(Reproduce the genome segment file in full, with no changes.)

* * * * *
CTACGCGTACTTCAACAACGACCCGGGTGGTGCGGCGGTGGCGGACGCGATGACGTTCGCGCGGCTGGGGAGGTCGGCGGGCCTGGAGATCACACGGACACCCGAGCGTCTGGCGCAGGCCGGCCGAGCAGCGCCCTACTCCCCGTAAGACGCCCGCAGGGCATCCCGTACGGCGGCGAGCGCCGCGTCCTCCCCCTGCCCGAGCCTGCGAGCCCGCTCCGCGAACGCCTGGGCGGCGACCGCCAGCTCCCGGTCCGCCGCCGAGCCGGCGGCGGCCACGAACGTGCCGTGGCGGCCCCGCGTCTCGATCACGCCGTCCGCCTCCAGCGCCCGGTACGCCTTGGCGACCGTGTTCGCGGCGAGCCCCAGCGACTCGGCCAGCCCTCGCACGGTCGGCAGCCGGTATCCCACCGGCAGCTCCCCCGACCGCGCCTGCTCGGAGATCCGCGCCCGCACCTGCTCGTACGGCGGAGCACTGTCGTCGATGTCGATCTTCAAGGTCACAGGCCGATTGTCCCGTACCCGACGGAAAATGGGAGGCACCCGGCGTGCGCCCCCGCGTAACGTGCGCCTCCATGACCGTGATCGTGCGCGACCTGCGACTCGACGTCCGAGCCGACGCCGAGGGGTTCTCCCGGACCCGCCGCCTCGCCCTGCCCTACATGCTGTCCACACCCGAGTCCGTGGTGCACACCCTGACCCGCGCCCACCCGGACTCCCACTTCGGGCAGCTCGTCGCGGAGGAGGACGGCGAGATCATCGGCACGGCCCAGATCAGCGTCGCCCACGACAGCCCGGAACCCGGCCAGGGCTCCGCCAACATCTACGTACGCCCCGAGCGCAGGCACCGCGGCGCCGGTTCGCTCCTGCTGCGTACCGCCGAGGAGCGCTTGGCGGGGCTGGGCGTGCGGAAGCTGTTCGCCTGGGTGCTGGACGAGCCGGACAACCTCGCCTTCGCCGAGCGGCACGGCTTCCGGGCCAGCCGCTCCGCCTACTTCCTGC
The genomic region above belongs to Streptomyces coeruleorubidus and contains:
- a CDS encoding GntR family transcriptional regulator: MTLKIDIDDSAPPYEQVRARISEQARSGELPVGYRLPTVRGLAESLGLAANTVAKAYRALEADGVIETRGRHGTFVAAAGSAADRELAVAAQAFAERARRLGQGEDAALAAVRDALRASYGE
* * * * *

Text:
CTACGCGTACTTCAACAACGACCCGGGTGGTGCGGCGGTGGCGGACGCGATGACGTTCGCGCGGCTGGGGAGGTCGGCGGGCCTGGAGATCACACGGACACCCGAGCGTCTGGCGCAGGCCGGCCGAGCAGCGCCCTACTCCCCGTAAGACGCCCGCAGGGCATCCCGTACGGCGGCGAGCGCCGCGTCCTCCCCCTGCCCGAGCCTGCGAGCCCGCTCCGCGAACGCCTGGGCGGCGACCGCCAGCTCCCGGTCCGCCGCCGAGCCGGCGGCGGCCACGAACGTGCCGTGGCGGCCCCGCGTCTCGATCACGCCGTCCGCCTCCAGCGCCCGGTACGCCTTGGCGACCGTGTTCGCGGCGAGCCCCAGCGACTCGGCCAGCCCTCGCACGGTCGGCAGCCGGTATCCCACCGGCAGCTCCCCCGACCGCGCCTGCTCGGAGATCCGCGCCCGCACCTGCTCGTACGGCGGAGCACTGTCGTCGATGTCGATCTTCAAGGTCACAGGCCGATTGTCCCGTACCCGACGGAAAATGGGAGGCACCCGGCGTGCGCCCCCGCGTAACGTGCGCCTCCATGACCGTGATCGTGCGCGACCTGCGACTCGACGTCCGAGCCGACGCCGAGGGGTTCTCCCGGACCCGCCGCCTCGCCCTGCCCTACATGCTGTCCACACCCGAGTCCGTGGTGCACACCCTGACCCGCGCCCACCCGGACTCCCACTTCGGGCAGCTCGTCGCGGAGGAGGACGGCGAGATCATCGGCACGGCCCAGATCAGCGTCGCCCACGACAGCCCGGAACCCGGCCAGGGCTCCGCCAACATCTACGTACGCCCCGAGCGCAGGCACCGCGGCGCCGGTTCGCTCCTGCTGCGTACCGCCGAGGAGCGCTTGGCGGGGCTGGGCGTGCGGAAGCTGTTCGCCTGGGTGCTGGACGAGCCGGACAACCTCGCCTTCGCCGAGCGGCACGGCTTCCGGGCCAGCCGCTCCGCCTACTTCCTGC
The genomic region above belongs to Streptomyces coeruleorubidus and contains:
- a CDS encoding GntR family transcriptional regulator: MTLKIDIDDSAPPYEQVRARISEQARSGELPVGYRLPTVRGLAESLGLAANTVAKAYRALEADGVIETRGRHGTFVAAAGSAADRELAVAAQAFAERARRLGQGEDAALAAVRDALRASYGE